- The Washington Times - Monday, September 29, 2014

Some states are better than others at providing access to care and keeping tabs on their Medicaid managed care programs, according to a federal report released Monday that raises questions about government oversight of the massive health program for the poor, which is rapidly expanding under Obamacare.

For instance, the Health and Human Services Department’s inspector general found some states required one primary care provider for every 100 enrollees, while some employed a 1-to-2,500 provider-enrollee ratio.

States have “considerable latitude” in the standards they impose, and those that found the most violations of their access-to-care requirement were the ones that went looking for them in the most direct way, such as calling up providers to assess compliance.

“State standards vary widely and are often not specific to providers who are important to the Medicaid population, such as pediatricians, obstetricians and high-demand specialists,” the inspector said. “In addition, these standards often apply to all areas within a state and do not take into account differences between urban and rural areas. Without standards for specific provider types or areas, states may not be able to hold plans accountable for ensuring adequate access to care.”

The inspector said it is important to shine a light on Medicaid, an entitlement program than serves 69 million people and cost states and the federal government a combined $460 billion in fiscal 2013. That’s because more than half the states have opted to expand Medicaid under the Affordable Care Act, and even those that have not augmented their program are seeing an uptick in enrollment.

All told, the report said the program is slated to cover up to 18 million more Americans by 2018.

The inspector general looked at 33 states with comprehensive, “full-risk” managed care programs, in which organizations take on the financial risk for delivering a suite of services in exchange for a fixed fee per enrollee from the state. The managed care organizations maintain a network of participant providers to deliver primary, specialty and acute medical services.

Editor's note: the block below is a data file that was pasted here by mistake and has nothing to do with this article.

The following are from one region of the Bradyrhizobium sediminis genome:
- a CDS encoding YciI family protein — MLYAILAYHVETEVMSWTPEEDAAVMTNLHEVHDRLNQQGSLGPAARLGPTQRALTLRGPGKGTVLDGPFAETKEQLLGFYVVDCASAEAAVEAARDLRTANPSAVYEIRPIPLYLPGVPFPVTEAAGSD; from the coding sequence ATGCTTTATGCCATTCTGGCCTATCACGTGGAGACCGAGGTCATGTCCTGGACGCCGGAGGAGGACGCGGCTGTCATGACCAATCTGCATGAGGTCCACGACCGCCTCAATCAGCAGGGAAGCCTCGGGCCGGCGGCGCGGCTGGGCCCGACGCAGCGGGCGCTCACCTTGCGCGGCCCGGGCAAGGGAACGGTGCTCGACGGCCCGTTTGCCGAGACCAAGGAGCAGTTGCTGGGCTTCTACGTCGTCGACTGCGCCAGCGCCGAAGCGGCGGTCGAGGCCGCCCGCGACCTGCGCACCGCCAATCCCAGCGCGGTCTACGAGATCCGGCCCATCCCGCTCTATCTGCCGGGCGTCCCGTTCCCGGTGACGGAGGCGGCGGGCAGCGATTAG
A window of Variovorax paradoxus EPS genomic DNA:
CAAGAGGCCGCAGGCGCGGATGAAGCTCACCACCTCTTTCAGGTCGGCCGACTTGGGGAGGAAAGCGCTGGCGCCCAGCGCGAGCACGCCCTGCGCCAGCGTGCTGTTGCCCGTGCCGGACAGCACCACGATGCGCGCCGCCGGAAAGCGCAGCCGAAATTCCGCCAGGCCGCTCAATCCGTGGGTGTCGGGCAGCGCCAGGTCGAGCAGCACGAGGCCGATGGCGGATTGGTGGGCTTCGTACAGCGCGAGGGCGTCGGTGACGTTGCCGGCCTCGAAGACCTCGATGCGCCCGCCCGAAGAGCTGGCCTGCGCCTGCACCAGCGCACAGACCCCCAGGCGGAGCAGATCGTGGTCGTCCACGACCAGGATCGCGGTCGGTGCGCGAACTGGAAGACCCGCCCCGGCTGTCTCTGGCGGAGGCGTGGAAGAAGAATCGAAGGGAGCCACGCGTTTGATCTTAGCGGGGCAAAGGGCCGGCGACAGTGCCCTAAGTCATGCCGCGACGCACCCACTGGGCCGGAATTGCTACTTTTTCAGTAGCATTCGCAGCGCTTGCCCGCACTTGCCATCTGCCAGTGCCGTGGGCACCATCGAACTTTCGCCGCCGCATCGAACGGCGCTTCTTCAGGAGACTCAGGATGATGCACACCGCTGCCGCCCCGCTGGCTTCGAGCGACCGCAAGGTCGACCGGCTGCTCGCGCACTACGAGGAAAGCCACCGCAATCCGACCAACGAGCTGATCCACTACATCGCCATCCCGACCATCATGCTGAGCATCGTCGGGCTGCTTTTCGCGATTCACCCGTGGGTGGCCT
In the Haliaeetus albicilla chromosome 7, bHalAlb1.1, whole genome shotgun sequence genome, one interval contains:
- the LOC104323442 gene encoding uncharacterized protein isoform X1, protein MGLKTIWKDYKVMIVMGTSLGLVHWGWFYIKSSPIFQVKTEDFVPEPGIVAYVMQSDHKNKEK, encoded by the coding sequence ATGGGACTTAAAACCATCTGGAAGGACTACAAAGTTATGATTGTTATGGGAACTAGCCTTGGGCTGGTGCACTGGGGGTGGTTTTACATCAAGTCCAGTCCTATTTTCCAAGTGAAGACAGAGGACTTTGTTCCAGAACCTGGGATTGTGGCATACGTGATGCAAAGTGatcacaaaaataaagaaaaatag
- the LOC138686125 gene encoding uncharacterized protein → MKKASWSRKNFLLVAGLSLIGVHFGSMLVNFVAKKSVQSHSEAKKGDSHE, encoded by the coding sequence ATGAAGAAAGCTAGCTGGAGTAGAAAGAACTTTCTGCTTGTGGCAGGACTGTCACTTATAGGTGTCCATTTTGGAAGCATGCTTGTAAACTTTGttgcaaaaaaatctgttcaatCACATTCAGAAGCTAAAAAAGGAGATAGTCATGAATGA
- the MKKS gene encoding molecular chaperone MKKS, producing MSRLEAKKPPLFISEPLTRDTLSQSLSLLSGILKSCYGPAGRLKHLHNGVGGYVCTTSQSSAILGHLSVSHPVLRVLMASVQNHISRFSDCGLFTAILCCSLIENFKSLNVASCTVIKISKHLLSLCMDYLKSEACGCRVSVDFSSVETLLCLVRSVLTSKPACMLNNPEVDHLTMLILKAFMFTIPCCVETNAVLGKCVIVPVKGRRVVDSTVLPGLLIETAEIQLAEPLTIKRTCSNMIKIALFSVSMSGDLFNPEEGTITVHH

The inspector general found that 32 of the states impose limits on how far a person should have to travel for medical services, yet 14 of them did not impose distance or travel-time limits for specialists and 17 of them did not distinguish between urban and rural areas.

Thirty-one states specified the number of days a person should have to wait to see a primary care doctor for a routine appointment, yet those standards ranged from 10 days to 45 days. Ten of the 31 states did not specify a maximum wait time for specialists.

Also, the inspector found an array of methods to make sure providers complied with standards. Only eight states conducted their own “direct tests” — typically calls to providers to see how they comply — while several said they employed “secret shopper” method in which the caller posed as a patient.

The report said only a third of the 33 states under review identified at least one violation of their access-to-care standards between January 2008 and the start of 2013.

“When States fail to identify violations of their access standards, they are unable to correct problems and improve access to care for enrollees,” the inspector general said.

Federal oversight by the Centers for Medicare and Medicaid Services could be better, the inspector general said, as CMS officials reported that it tended to make sure states had access standards, but not whether those standards were adequate.

“CMS should work with States to ensure that these methods accurately determine plan compliance,” the inspector said, noting the agency concurred with each of their recommendations for improving oversight.

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